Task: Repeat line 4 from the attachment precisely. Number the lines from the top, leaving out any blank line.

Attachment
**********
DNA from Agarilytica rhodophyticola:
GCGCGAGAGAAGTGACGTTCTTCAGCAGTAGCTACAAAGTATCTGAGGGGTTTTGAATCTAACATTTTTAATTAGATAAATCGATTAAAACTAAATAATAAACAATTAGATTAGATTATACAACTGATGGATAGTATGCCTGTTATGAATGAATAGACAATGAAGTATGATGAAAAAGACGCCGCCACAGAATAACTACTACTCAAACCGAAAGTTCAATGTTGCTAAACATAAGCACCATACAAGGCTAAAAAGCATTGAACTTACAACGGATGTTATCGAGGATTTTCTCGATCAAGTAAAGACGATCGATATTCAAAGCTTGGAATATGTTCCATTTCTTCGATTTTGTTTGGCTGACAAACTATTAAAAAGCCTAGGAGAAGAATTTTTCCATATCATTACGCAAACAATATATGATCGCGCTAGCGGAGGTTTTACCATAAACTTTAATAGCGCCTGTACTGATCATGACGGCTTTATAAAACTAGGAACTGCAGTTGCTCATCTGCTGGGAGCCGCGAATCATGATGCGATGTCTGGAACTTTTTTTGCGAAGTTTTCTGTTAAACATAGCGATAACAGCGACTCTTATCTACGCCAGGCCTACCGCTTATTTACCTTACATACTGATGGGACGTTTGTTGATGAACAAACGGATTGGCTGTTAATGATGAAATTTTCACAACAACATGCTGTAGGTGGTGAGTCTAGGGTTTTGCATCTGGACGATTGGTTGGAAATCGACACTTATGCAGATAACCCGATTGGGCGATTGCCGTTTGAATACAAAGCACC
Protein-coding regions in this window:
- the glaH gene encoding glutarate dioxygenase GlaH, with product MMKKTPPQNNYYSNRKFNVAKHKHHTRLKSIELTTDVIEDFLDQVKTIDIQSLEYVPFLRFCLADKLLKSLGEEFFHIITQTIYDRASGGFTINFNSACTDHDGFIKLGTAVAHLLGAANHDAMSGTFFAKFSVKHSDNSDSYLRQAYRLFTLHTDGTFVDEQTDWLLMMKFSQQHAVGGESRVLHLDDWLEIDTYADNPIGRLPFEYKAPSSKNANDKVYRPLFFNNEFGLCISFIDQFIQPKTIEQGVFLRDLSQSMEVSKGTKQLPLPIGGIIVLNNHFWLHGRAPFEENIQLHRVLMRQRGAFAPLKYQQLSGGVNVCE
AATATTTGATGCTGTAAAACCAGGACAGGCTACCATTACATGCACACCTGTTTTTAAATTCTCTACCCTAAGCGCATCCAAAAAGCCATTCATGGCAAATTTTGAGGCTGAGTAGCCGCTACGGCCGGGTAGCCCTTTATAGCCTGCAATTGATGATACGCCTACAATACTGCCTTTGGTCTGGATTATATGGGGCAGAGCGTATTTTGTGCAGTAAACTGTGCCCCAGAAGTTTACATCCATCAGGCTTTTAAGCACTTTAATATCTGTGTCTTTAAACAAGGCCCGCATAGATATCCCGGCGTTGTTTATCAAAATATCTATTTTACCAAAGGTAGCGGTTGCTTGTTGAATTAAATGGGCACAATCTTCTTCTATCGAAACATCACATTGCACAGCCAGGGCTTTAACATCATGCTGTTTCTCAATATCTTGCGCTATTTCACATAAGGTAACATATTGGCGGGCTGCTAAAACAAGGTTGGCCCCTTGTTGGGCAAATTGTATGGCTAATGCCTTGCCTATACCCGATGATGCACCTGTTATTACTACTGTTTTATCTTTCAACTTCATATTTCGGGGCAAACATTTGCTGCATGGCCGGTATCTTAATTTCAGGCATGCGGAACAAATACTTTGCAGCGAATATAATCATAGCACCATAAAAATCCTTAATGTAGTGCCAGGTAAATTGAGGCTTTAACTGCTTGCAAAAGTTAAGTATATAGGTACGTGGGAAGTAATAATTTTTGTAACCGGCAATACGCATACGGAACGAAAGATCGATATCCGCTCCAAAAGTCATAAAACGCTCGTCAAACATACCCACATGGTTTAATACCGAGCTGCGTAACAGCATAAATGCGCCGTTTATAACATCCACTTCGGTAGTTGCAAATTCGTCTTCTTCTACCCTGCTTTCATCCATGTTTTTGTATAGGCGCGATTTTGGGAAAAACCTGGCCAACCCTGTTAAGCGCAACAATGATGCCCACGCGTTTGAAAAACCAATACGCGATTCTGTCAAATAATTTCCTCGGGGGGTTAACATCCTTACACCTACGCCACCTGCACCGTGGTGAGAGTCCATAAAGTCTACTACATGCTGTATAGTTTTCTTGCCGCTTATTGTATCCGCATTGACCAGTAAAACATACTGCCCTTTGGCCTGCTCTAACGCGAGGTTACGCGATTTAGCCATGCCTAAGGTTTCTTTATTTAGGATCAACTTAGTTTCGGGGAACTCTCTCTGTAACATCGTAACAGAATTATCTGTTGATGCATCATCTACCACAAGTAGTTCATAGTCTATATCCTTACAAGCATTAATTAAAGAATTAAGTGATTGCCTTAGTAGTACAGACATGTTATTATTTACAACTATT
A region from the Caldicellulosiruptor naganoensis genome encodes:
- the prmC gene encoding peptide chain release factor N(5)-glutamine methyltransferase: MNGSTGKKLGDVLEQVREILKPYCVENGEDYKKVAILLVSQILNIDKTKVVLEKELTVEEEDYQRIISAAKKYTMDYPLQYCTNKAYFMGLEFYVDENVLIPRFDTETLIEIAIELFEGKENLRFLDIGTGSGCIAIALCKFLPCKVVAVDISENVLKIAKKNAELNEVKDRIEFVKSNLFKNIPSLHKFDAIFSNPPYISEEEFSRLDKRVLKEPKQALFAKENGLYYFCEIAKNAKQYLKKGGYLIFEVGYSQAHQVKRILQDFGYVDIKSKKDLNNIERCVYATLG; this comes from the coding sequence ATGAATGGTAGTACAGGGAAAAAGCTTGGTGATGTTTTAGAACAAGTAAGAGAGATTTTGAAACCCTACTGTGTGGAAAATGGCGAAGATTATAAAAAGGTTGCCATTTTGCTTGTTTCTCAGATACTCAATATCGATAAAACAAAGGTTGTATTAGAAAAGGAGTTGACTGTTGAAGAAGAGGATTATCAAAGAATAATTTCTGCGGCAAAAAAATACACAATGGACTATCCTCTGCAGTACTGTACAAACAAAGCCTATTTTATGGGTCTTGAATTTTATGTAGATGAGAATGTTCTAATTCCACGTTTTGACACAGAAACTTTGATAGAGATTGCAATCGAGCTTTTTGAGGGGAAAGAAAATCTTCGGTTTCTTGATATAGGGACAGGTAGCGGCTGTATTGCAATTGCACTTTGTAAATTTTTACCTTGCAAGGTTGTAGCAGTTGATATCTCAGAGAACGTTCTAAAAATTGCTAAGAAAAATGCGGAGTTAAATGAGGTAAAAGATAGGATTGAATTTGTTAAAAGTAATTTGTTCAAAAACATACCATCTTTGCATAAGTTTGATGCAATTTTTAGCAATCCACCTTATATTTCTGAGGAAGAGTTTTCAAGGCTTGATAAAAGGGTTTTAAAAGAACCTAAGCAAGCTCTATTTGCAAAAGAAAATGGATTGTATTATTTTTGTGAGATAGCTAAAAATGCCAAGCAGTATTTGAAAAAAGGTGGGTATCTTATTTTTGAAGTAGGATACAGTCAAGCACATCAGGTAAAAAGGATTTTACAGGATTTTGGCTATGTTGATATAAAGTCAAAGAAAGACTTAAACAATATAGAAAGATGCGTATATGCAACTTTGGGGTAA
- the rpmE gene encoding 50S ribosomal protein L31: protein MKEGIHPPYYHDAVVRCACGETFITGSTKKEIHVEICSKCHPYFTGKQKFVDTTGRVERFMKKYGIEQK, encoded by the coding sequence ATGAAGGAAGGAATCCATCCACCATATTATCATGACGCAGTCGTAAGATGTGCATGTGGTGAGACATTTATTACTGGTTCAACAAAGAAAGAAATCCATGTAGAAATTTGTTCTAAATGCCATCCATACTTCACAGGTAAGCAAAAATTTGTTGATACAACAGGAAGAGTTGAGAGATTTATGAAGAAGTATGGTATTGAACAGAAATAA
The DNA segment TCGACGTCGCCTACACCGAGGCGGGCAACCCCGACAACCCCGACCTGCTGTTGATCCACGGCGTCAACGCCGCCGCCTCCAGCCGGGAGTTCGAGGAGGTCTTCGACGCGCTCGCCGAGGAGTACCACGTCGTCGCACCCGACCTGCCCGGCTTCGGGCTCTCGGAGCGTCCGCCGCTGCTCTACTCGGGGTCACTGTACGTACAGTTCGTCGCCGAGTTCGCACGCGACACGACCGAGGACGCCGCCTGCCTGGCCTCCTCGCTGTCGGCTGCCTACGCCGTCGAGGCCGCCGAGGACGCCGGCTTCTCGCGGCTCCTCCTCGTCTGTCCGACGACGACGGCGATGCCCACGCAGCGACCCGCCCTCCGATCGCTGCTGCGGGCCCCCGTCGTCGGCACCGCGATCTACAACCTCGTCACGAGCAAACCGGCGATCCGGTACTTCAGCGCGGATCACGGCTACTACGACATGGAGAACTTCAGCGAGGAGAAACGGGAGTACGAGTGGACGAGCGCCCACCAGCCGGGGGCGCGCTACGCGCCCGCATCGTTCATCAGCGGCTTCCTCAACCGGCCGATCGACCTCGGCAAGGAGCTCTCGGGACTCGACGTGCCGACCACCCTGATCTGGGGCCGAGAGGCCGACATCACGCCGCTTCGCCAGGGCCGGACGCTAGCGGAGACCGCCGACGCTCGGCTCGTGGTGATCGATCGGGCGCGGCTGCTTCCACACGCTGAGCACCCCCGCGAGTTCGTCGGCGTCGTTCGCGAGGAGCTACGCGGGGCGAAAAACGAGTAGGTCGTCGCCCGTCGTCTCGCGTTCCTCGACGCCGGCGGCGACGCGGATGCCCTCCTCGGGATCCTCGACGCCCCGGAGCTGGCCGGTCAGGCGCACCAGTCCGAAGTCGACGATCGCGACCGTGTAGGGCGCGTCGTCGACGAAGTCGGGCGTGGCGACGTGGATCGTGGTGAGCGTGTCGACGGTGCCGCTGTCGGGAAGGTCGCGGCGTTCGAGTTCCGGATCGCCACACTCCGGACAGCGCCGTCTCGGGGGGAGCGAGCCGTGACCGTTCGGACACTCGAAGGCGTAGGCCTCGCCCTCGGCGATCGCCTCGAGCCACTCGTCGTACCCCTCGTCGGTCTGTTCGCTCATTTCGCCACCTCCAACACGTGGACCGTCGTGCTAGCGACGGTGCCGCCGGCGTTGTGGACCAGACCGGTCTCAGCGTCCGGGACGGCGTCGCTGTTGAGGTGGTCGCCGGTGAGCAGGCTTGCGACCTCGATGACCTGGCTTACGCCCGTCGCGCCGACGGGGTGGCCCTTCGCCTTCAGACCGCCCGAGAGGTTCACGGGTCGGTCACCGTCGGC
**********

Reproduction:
- the glaH gene encoding glutarate dioxygenase GlaH, with product MMKKTPPQNNYYSNRKFNVAKHKHHTRLKSIELTTDVIEDFLDQVKTIDIQSLEYVPFLRFCLADKLLKSLGEEFFHIITQTIYDRASGGFTINFNSACTDHDGFIKLGTAVAHLLGAANHDAMSGTFFAKFSVKHSDNSDSYLRQAYRLFTLHTDGTFVDEQTDWLLMMKFSQQHAVGGESRVLHLDDWLEIDTYADNPIGRLPFEYKAPSSKNANDKVYRPLFFNNEFGLCISFIDQFIQPKTIEQGVFLRDLSQSMEVSKGTKQLPLPIGGIIVLNNHFWLHGRAPFEENIQLHRVLMRQRGAFAPLKYQQLSGGVNVCE